Groundhog Day and Back to the Future get serious and take on a story out of The Twilight Zone, only longer than a thirty minute show could handle. Highly entertaining! Once in every few years I get the hankering for some Stephen King, and this book does not disappoint. Being from Texas myself, I enjoyed the local color. Four stars.
Who set up the Yellow Card Men? Why don't they just close down the portal, or force a time traveler to turn around and go back to his own time? All they do is complain and argue until they go crazy. It's said they have to keep track of all the different time strings mentally, and it drives them nuts, but why do they have to do that, they never do anything about it? Dr. Who could clear up this situation, PDQ, I think.
One of King's better books in recent years. Has all the good and bad qualities of a Stephen King story: Captivating concept, tons of well-realized characters, needlessly long, and an ending that completely comes undone and makes the first 900 pages of the book nearly mute.
He does an impressive job transporting the reader back in time as well as capturing a beautiful love story in the process.
Great book. Really outstanding time travel tale that left me wanting more.
// On November 22, 1963, three shots rang out in Dallas . . .\\
WRONG! ! ! King has done a pathetic lack of research on a most important and epochal subject [the murders of the Kennedy brothers and Martin Luther King, Jr., completely altered the progressive arc this country was on] and it blatantly shows throughout this poorly written fiction based upon fiction.
21 days . . . After October 11, 1963, when President Kennedy signed NSAM 263, allowing for the withdrawal of US military advisors from Vietnam, President Diem of Vietnam would be overthrown in a military coup and he and his brother would be most horrifically murdered [too gruesome for the details here] - - 21 days after that, President Kennedy would be killed in Dallas, TX, in another staged coup. And 21 days prior, during that coup in Saigon, fired CIA director, Allen Dulles, and CIA station chief in Italy, William Harvey, would meet in Dallas, TX, to set the stage for 21 days later on Nov. 22, 1963.
If only King could have written a fictionalized account based upon the truth . . .
[And for the record, far more than three shots rang out, but since those 3 or 4 Mannlicher-Carcano rifles were fired almost simultaneously, witnesses correctly identified 3 different points of origin, depending upon where they were situated, and the Secret Service agents correctly described a crossfire that day.]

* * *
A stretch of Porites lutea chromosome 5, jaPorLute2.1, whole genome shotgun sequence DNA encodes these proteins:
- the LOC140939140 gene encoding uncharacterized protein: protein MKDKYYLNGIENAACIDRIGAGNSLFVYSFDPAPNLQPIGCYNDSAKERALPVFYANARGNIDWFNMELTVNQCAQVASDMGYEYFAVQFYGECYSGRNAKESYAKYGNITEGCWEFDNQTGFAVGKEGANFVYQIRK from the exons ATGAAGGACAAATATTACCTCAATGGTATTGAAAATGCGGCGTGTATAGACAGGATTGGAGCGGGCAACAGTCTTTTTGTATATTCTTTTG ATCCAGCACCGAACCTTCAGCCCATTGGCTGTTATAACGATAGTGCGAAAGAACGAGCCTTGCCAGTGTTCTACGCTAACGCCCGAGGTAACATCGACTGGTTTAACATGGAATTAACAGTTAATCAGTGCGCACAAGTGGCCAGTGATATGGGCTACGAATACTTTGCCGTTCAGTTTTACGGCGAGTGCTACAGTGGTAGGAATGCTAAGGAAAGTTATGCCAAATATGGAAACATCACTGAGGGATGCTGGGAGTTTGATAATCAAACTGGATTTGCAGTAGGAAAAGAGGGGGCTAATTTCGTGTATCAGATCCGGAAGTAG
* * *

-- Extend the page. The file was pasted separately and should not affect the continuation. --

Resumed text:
Well written and interesting although if you think about it too closely it all falls apart. Plus, as usual, King pads the story with tons of extraneous crap that doesn't move the story along. Probably more interesting if you are old enough to have experienced 11/22/63 itself.
This is not simply a great time-traveler's story, it is a great book and I highly recommend it. The story was extremely engaging, as was the unexpected comfort I found in Stephen King's vision of the past, and the town of Jodie in particular. I will miss spending my time with Jake, Sadie, Deke, and Miz Mimi.
Fantastic book! The premise pulls you right in.. what if an ordinary man could change history through time travel? And once the premise is set, King displays his gift for developing a rich cast of characters. You feel for the protagonist and also feel like you're part of the action, like watching a movie. (Speaking of which, the Hulu miniseries done in 2016 is very good too!) And as it turns out, you'll find that King has done his homework on the Kennedy assassination, and gets a lot of details right on the actual events as they happened leading up to the fateful day in 1963. This novel, which stands on its own outside of his legendary body of work, just confirms that King is one of the great storytellers of our time.
Next to The Stand, my favorite King novel. Unlike many of Mr. King's books, this one had a great ending. Loved it start to finish.
Very rich in worldbuilding and a great mix of both speculative and historical fiction. There's even a return to Derry! If there's one knock it's that it drags on too long in the middle.
Not much to say about this very long book. One thing's for sure, King is one hell of a story teller. Did it need to have so many pages to get his message through? Were all the descriptions and situations essential? I'm not sure, maybe. Is the fact that it's long makes it better, or clearer? I'm not convinced. But this is Stephen King, the unstoppable scribbler. And we love him just the way he is. It's just that sometime when he finishes another epic, the size of it is somewhat daunting to face. Also it's pretty heavy inside my backpack.
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